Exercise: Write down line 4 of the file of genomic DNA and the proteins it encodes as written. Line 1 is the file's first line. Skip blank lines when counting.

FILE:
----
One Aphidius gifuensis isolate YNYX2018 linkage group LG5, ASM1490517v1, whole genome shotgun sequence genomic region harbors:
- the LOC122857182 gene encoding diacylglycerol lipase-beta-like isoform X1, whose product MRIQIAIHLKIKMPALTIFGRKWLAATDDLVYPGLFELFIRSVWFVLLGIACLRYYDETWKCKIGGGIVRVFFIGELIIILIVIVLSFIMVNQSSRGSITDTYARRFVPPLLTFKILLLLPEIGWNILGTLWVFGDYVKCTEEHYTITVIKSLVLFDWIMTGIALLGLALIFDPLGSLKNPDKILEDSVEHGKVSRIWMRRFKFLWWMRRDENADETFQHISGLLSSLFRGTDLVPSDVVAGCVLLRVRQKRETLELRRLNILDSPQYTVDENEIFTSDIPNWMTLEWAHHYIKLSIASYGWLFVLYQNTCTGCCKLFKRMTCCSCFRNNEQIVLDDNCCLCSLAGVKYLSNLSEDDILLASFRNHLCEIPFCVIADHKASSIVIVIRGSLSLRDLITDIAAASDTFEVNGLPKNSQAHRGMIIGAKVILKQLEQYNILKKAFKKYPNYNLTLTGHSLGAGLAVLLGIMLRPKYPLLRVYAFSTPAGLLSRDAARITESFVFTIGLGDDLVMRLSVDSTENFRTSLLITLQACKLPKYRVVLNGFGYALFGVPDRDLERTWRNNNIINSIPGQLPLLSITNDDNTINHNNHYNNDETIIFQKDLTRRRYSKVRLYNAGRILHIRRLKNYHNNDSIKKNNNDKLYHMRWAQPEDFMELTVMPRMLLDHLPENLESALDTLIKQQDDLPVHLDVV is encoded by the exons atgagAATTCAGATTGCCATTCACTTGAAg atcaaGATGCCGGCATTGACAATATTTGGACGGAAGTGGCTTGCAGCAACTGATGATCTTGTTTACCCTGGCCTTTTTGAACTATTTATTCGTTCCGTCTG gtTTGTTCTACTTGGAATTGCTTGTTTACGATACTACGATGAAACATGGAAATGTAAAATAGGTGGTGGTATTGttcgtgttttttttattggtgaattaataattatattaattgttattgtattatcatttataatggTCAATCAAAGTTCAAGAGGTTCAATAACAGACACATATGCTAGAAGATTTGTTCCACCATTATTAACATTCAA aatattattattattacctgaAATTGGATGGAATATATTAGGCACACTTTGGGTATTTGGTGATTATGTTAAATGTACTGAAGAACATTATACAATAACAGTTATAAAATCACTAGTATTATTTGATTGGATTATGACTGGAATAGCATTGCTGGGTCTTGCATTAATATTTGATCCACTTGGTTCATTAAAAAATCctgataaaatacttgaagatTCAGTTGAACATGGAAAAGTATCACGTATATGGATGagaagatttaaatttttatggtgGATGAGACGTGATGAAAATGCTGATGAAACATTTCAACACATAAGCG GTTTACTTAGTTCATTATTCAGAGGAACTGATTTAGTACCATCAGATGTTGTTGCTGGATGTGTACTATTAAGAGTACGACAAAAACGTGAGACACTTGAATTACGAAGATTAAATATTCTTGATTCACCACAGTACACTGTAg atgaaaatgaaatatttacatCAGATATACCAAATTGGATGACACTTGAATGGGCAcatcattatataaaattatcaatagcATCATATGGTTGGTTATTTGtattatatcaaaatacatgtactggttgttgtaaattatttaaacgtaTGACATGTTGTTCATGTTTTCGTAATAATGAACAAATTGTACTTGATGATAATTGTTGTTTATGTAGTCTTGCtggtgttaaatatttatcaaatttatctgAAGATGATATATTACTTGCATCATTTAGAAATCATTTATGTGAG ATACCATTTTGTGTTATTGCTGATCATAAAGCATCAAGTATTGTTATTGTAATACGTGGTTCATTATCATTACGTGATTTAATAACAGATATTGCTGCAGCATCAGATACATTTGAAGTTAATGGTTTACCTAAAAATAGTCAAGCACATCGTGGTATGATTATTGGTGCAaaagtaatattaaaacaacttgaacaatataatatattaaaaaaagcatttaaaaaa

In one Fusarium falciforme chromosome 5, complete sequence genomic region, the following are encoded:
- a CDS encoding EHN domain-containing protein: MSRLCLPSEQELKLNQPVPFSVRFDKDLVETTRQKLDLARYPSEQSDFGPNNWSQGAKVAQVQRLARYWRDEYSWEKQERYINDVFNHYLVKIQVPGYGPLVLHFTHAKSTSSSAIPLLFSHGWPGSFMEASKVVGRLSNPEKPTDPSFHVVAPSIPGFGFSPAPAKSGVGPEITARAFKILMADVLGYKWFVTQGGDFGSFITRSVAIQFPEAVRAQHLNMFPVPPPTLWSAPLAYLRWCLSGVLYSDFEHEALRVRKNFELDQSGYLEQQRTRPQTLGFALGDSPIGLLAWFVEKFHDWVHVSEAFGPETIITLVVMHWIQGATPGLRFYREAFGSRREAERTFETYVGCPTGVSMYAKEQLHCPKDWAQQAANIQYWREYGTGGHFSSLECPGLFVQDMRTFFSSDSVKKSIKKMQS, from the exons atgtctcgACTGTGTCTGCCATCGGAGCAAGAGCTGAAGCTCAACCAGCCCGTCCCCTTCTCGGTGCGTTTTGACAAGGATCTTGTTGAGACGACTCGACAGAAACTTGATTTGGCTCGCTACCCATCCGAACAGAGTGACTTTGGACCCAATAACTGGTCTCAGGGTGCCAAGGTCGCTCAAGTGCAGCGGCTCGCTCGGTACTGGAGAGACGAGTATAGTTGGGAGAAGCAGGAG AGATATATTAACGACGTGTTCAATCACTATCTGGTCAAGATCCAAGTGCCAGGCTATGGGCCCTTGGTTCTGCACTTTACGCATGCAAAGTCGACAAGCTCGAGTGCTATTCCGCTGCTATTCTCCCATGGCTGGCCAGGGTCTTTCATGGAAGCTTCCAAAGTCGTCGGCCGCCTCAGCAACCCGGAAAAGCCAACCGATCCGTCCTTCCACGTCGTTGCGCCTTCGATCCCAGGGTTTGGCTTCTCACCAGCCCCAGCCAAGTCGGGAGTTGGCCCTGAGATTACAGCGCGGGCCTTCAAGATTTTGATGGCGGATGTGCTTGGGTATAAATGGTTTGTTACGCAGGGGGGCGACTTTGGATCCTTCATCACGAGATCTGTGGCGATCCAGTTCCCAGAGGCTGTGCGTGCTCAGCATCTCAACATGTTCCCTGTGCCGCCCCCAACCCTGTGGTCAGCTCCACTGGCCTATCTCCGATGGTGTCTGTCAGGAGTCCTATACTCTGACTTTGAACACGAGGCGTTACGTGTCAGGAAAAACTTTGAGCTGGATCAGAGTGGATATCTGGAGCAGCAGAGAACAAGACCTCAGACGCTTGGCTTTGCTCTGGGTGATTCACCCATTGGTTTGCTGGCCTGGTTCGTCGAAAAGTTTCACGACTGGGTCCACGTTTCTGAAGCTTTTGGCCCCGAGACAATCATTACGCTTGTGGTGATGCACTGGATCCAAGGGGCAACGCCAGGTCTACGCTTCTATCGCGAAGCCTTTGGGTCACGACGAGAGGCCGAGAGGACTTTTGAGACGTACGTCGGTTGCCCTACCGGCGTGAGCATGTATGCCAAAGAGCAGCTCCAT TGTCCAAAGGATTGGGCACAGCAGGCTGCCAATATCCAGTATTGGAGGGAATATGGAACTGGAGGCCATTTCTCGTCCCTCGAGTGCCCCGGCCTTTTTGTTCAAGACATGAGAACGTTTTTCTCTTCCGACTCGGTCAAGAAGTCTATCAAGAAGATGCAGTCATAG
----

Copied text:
- a CDS encoding EHN domain-containing protein: MSRLCLPSEQELKLNQPVPFSVRFDKDLVETTRQKLDLARYPSEQSDFGPNNWSQGAKVAQVQRLARYWRDEYSWEKQERYINDVFNHYLVKIQVPGYGPLVLHFTHAKSTSSSAIPLLFSHGWPGSFMEASKVVGRLSNPEKPTDPSFHVVAPSIPGFGFSPAPAKSGVGPEITARAFKILMADVLGYKWFVTQGGDFGSFITRSVAIQFPEAVRAQHLNMFPVPPPTLWSAPLAYLRWCLSGVLYSDFEHEALRVRKNFELDQSGYLEQQRTRPQTLGFALGDSPIGLLAWFVEKFHDWVHVSEAFGPETIITLVVMHWIQGATPGLRFYREAFGSRREAERTFETYVGCPTGVSMYAKEQLHCPKDWAQQAANIQYWREYGTGGHFSSLECPGLFVQDMRTFFSSDSVKKSIKKMQS, from the exons atgtctcgACTGTGTCTGCCATCGGAGCAAGAGCTGAAGCTCAACCAGCCCGTCCCCTTCTCGGTGCGTTTTGACAAGGATCTTGTTGAGACGACTCGACAGAAACTTGATTTGGCTCGCTACCCATCCGAACAGAGTGACTTTGGACCCAATAACTGGTCTCAGGGTGCCAAGGTCGCTCAAGTGCAGCGGCTCGCTCGGTACTGGAGAGACGAGTATAGTTGGGAGAAGCAGGAG AGATATATTAACGACGTGTTCAATCACTATCTGGTCAAGATCCAAGTGCCAGGCTATGGGCCCTTGGTTCTGCACTTTACGCATGCAAAGTCGACAAGCTCGAGTGCTATTCCGCTGCTATTCTCCCATGGCTGGCCAGGGTCTTTCATGGAAGCTTCCAAAGTCGTCGGCCGCCTCAGCAACCCGGAAAAGCCAACCGATCCGTCCTTCCACGTCGTTGCGCCTTCGATCCCAGGGTTTGGCTTCTCACCAGCCCCAGCCAAGTCGGGAGTTGGCCCTGAGATTACAGCGCGGGCCTTCAAGATTTTGATGGCGGATGTGCTTGGGTATAAATGGTTTGTTACGCAGGGGGGCGACTTTGGATCCTTCATCACGAGATCTGTGGCGATCCAGTTCCCAGAGGCTGTGCGTGCTCAGCATCTCAACATGTTCCCTGTGCCGCCCCCAACCCTGTGGTCAGCTCCACTGGCCTATCTCCGATGGTGTCTGTCAGGAGTCCTATACTCTGACTTTGAACACGAGGCGTTACGTGTCAGGAAAAACTTTGAGCTGGATCAGAGTGGATATCTGGAGCAGCAGAGAACAAGACCTCAGACGCTTGGCTTTGCTCTGGGTGATTCACCCATTGGTTTGCTGGCCTGGTTCGTCGAAAAGTTTCACGACTGGGTCCACGTTTCTGAAGCTTTTGGCCCCGAGACAATCATTACGCTTGTGGTGATGCACTGGATCCAAGGGGCAACGCCAGGTCTACGCTTCTATCGCGAAGCCTTTGGGTCACGACGAGAGGCCGAGAGGACTTTTGAGACGTACGTCGGTTGCCCTACCGGCGTGAGCATGTATGCCAAAGAGCAGCTCCAT TGTCCAAAGGATTGGGCACAGCAGGCTGCCAATATCCAGTATTGGAGGGAATATGGAACTGGAGGCCATTTCTCGTCCCTCGAGTGCCCCGGCCTTTTTGTTCAAGACATGAGAACGTTTTTCTCTTCCGACTCGGTCAAGAAGTCTATCAAGAAGATGCAGTCATAG